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The instructor demonstrates the technique to be practiced first, participants will pair up or practice in groups. Nobody expects perfection. As you practice, the instructor will be giving advice or helping you learn the movements of the technique.
Instruction is carried out in Japanese, and since training is by mirroring and matching the movements of the instructors, lack of language ability in Japanese is no barrier to learning techniques.
Practically speaking, clothing should cover knees and elbows and be loose enough to allow complete freedom of movement.
Styles of Aikido
There are several forms or styles of Aikido. Styles have developed through teachers who trained with the master O-sensei, each master focusing on a different aspect which has led to variations in style.
Tanabe dojo practice is based on Takemusu, also called Iwama style of Aikido. It is a traditional form.
The standard form of clothing for Aikido practice is the same as in judo. It is called gi or dogi.
Some aikidoka also wear the lighter weight gi that is commonly used in karate. Judo dogi consists of a heavy, thick weaved fabric which helps cushion the body in taking falls (ukemi) and training in techniques.
Aikidoka who have advanced through testing may wear hakama, which looks like a long skirt but is actually pants somewhat like long culottes. Typically in Aikikai federation governed styles, women may wear the hakama from 3-kyu level with permission from their teacher, and men begin to wear hakama after gaining first rank in black belt, 1st dan.
There are five types of practice carried out at the discretion of the instructor.
Techniques for practical skills of (kata), the one initiating a technique and (uke) the one receiving a technique.
Practice for testing for grade examination
Practice for demonstration events
The dojo opens at 7:30 pm
Practice starts at 8:00 pm
Practice ends at 9:00 pm
Lights out is at 9:30 pm
Bow as a sign of respect towards the picture of O-sensei at the far end of the practice hall before entering the room.
Before and after lessons, students show respect again by bowing twice, clapping four times, and bowing again from a kneeling “seiza” position. At the beginning of the practice, after showing respect, bow in the direction of the instructor and say, “Onegaishimasu.” (Please instruct us.) It is also polite after the practice to bow in the direction of the instructor and practice partners before standing up.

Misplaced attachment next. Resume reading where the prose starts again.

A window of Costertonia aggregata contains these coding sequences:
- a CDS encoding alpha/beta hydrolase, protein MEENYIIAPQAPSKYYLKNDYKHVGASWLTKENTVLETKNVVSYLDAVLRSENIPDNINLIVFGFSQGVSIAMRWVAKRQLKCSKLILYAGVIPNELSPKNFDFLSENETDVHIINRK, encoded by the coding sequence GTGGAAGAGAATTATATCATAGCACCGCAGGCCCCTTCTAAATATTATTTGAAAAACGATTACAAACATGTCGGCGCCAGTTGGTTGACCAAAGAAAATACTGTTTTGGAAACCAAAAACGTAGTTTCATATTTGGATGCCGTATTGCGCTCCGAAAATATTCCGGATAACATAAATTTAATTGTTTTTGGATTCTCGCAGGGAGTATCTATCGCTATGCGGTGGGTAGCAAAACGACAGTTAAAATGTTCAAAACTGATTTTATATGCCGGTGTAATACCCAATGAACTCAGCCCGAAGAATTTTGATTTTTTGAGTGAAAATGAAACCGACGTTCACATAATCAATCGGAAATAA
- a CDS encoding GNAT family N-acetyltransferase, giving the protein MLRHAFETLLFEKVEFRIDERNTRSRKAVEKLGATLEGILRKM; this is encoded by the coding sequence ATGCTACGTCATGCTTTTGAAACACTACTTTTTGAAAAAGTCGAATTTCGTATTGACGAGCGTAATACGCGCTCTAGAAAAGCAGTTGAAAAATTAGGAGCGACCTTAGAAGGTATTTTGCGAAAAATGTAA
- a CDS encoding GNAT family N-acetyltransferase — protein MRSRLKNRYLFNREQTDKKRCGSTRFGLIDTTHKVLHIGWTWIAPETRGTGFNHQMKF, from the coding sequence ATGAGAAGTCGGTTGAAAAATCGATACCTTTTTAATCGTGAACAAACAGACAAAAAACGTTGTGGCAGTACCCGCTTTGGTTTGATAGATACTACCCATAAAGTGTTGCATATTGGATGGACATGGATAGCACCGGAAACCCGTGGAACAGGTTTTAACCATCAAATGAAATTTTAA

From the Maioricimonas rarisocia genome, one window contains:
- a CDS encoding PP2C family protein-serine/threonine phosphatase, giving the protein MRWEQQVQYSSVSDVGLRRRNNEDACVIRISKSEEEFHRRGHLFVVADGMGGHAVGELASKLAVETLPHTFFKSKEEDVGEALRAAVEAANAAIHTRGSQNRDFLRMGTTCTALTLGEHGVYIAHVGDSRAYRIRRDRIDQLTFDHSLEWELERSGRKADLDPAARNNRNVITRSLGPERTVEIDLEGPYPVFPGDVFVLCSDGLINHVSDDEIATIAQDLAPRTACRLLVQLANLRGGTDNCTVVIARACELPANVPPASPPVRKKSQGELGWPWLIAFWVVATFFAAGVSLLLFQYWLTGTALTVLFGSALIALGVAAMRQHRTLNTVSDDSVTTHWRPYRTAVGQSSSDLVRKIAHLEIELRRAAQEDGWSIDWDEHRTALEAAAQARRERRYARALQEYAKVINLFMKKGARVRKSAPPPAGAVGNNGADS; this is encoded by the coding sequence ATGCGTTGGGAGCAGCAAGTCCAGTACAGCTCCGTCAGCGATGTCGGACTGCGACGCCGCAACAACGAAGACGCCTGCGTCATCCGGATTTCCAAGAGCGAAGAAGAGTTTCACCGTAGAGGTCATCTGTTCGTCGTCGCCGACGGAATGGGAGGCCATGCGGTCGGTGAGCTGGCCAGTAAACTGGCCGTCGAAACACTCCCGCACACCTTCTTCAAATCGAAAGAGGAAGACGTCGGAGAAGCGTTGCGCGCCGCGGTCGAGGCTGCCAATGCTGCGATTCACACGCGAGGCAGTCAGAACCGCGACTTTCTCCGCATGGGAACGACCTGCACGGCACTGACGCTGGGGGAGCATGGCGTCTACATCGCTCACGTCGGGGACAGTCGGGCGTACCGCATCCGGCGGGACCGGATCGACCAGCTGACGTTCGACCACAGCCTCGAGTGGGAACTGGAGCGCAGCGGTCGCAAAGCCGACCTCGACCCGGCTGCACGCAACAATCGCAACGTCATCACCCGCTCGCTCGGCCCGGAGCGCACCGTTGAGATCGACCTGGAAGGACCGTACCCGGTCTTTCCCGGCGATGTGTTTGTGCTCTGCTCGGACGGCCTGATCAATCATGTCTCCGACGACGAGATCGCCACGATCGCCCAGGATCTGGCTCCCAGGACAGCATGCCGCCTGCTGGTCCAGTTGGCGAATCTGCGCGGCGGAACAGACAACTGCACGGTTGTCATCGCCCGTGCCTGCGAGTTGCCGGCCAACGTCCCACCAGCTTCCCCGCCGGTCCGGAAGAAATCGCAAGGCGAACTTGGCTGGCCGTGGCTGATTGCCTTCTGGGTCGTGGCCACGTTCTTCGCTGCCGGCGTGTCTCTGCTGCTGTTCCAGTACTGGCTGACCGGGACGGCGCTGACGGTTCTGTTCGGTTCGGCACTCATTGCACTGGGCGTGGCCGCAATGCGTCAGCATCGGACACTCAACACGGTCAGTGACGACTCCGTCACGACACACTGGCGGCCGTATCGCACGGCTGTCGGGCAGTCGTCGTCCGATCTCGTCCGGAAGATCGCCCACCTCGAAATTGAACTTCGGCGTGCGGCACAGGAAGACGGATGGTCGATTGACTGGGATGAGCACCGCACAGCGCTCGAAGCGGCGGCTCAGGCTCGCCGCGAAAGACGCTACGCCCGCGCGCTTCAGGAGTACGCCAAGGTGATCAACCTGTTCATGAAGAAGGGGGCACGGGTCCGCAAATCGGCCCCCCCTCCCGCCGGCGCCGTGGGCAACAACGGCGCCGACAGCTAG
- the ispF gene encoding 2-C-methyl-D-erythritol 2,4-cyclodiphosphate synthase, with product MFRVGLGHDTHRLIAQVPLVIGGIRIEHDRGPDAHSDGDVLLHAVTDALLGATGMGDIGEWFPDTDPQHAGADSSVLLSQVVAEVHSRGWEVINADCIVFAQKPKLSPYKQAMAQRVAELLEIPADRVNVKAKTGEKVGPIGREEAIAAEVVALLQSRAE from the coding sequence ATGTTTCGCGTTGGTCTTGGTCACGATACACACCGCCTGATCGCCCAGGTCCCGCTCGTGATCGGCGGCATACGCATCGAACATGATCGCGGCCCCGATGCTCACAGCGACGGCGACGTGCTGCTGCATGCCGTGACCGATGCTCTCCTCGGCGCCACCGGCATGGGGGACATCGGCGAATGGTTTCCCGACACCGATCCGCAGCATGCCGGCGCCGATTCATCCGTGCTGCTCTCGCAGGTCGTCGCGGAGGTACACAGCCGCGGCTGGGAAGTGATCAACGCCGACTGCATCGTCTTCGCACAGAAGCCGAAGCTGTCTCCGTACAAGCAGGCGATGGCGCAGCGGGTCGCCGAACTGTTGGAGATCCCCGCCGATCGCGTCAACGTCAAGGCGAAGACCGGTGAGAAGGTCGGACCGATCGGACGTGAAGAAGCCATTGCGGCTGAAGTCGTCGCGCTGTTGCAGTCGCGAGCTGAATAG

When the instructor is showing a technique, refrain from talking, adjusting clothing or adjusting hair.
When practicing, communication should be minimal and only about the technique at hand.
Feel free to help with sweeping the tatami mats after practice.
Feel free to join everyone with a cup of tea at the end of practice.
The area around Tanabe is beautiful, the people are laid back and friendly - always willing to help out others. The area is crisscrossed by pilgrimage trails of the World Heritage Kumano Kodo leading to spiritual places deep in the mountains. According to mythology, the area south of Tanabe is the place where the gods came down from the heavens to form the Japanese islands. It is an area with a wealth of environments conducive to fermenting a melding of the old with the new.
Several forms of Aikido have developed over the years. The most widely practiced form in Tanabe is Takemusu Aikido, also known as the Iwama style. It is one of the oldest forms of the art.
Visitors to Tanabe can visit a dojo (practice hall) to see what Aikido is all about or even experience it on the mat. Some come to find a place to continue their practice in Japan. Most will want to pay their respects at the grave of Ueshiba at Kozanji Temple.
Dynamic ... Peace & serenity… Energy… Companionship…
Aikido calls to mind these thoughts and feelings for aikidoka, those who practice it. Dynamic practice on the mat. Peace and serenity after practice. Energy through out the practice and lingering on through the pleasant release of endorphins. The easy banter of aikidoka after training when we direct our thoughts to how we might improve understanding and techniques.
Morihei Ueshiba developed the martial art that has come to be known as Aikido. Ueshiba came from Tanabe, Wakayama, a small rural city on the Kii Peninsula in Japan. Ueshiba is honored with the term O-sensei, great teacher, as a term of respect by aikidoka.
It is not surprising that Ueshiba would come to develop a martial art dedicated to teaching the us how to peacefully resolve aggression and dissension.
Code & Ethics
Code of Conduct
Life long effort to pursue the way of Aikido.
Practice the spirit of Aikido in society.
Obey the terms of the Aikikai Foundation following the Founder’s Aikido lineage.
Cherish the dignity of individuals.
Wish world peace and happiness of mankind.
Abide by law and order.
Eliminate discrimination and harassment, and act faithfully.
Eliminate antisocial forces.
Protect personal information.
Ethics Charter of Aikido
The aim of Aikido is to strengthen mind and body accumulating daily training and hard work together with our fellow practitioners.
In daily training it is important to cultivate a mental attitude of understanding and respect for our training partners. In this manner, one seeks that one becomes a well-balanced person of sincerity and devotion.
The Spirit of Aikido: Aiki means Love. To accomplish the mission and responsibility to cherish and protect all things is the true way of Budo. Aiki also means to overcome one’s ego and extinguish your opponent’s will to fight. Thus, Aikido becomes a way to enable an absolute self-improvement by erasing the existence of the opponent itself.
Ethics Charter of Aikikai: http://www.aikikai.or.jp/eng/pdf/rinri.pdf